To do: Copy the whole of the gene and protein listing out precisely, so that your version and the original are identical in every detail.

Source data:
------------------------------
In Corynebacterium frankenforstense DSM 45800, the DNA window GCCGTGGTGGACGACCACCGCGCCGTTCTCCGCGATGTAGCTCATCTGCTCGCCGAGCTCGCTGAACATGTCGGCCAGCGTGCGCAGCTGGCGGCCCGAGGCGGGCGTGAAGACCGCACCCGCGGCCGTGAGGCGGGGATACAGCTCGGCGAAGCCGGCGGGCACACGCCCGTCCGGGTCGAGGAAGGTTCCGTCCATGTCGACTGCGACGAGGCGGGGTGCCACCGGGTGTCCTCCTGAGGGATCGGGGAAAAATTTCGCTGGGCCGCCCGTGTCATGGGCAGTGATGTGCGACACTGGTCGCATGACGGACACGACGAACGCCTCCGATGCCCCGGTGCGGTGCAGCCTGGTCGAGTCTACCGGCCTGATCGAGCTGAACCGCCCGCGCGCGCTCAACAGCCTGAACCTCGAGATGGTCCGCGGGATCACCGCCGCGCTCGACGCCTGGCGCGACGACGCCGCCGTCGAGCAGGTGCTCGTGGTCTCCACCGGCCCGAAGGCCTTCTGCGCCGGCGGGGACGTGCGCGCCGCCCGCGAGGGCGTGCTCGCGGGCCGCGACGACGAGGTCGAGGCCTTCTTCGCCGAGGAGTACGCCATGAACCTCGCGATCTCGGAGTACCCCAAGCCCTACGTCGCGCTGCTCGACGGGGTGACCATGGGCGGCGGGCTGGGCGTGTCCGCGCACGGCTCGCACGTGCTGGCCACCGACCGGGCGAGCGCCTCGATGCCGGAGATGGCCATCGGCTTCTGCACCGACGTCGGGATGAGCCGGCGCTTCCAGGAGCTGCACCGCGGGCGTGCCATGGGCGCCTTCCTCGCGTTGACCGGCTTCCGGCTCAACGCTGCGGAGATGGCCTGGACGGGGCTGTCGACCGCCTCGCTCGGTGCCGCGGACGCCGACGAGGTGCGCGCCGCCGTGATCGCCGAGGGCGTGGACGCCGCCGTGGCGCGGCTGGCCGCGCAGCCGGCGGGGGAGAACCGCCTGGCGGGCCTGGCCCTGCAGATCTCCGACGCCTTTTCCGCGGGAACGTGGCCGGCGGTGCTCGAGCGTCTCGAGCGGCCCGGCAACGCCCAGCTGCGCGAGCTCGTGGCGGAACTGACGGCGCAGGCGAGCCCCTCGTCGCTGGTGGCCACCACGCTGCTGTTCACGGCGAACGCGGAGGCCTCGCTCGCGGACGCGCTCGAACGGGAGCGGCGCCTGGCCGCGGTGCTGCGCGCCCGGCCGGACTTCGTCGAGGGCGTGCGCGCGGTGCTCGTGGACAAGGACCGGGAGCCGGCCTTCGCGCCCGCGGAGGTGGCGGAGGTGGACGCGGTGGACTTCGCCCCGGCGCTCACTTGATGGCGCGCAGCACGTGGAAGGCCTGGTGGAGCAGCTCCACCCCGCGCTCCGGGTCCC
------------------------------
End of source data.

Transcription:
In Corynebacterium frankenforstense DSM 45800, the DNA window GCCGTGGTGGACGACCACCGCGCCGTTCTCCGCGATGTAGCTCATCTGCTCGCCGAGCTCGCTGAACATGTCGGCCAGCGTGCGCAGCTGGCGGCCCGAGGCGGGCGTGAAGACCGCACCCGCGGCCGTGAGGCGGGGATACAGCTCGGCGAAGCCGGCGGGCACACGCCCGTCCGGGTCGAGGAAGGTTCCGTCCATGTCGACTGCGACGAGGCGGGGTGCCACCGGGTGTCCTCCTGAGGGATCGGGGAAAAATTTCGCTGGGCCGCCCGTGTCATGGGCAGTGATGTGCGACACTGGTCGCATGACGGACACGACGAACGCCTCCGATGCCCCGGTGCGGTGCAGCCTGGTCGAGTCTACCGGCCTGATCGAGCTGAACCGCCCGCGCGCGCTCAACAGCCTGAACCTCGAGATGGTCCGCGGGATCACCGCCGCGCTCGACGCCTGGCGCGACGACGCCGCCGTCGAGCAGGTGCTCGTGGTCTCCACCGGCCCGAAGGCCTTCTGCGCCGGCGGGGACGTGCGCGCCGCCCGCGAGGGCGTGCTCGCGGGCCGCGACGACGAGGTCGAGGCCTTCTTCGCCGAGGAGTACGCCATGAACCTCGCGATCTCGGAGTACCCCAAGCCCTACGTCGCGCTGCTCGACGGGGTGACCATGGGCGGCGGGCTGGGCGTGTCCGCGCACGGCTCGCACGTGCTGGCCACCGACCGGGCGAGCGCCTCGATGCCGGAGATGGCCATCGGCTTCTGCACCGACGTCGGGATGAGCCGGCGCTTCCAGGAGCTGCACCGCGGGCGTGCCATGGGCGCCTTCCTCGCGTTGACCGGCTTCCGGCTCAACGCTGCGGAGATGGCCTGGACGGGGCTGTCGACCGCCTCGCTCGGTGCCGCGGACGCCGACGAGGTGCGCGCCGCCGTGATCGCCGAGGGCGTGGACGCCGCCGTGGCGCGGCTGGCCGCGCAGCCGGCGGGGGAGAACCGCCTGGCGGGCCTGGCCCTGCAGATCTCCGACGCCTTTTCCGCGGGAACGTGGCCGGCGGTGCTCGAGCGTCTCGAGCGGCCCGGCAACGCCCAGCTGCGCGAGCTCGTGGCGGAACTGACGGCGCAGGCGAGCCCCTCGTCGCTGGTGGCCACCACGCTGCTGTTCACGGCGAACGCGGAGGCCTCGCTCGCGGACGCGCTCGAACGGGAGCGGCGCCTGGCCGCGGTGCTGCGCGCCCGGCCGGACTTCGTCGAGGGCGTGCGCGCGGTGCTCGTGGACAAGGACCGGGAGCCGGCCTTCGCGCCCGCGGAGGTGGCGGAGGTGGACGCGGTGGACTTCGCCCCGGCGCTCACTTGATGGCGCGCAGCACGTGGAAGGCCTGGTGGAGCAGCTCCACCCCGCGCTCCGGGTCCC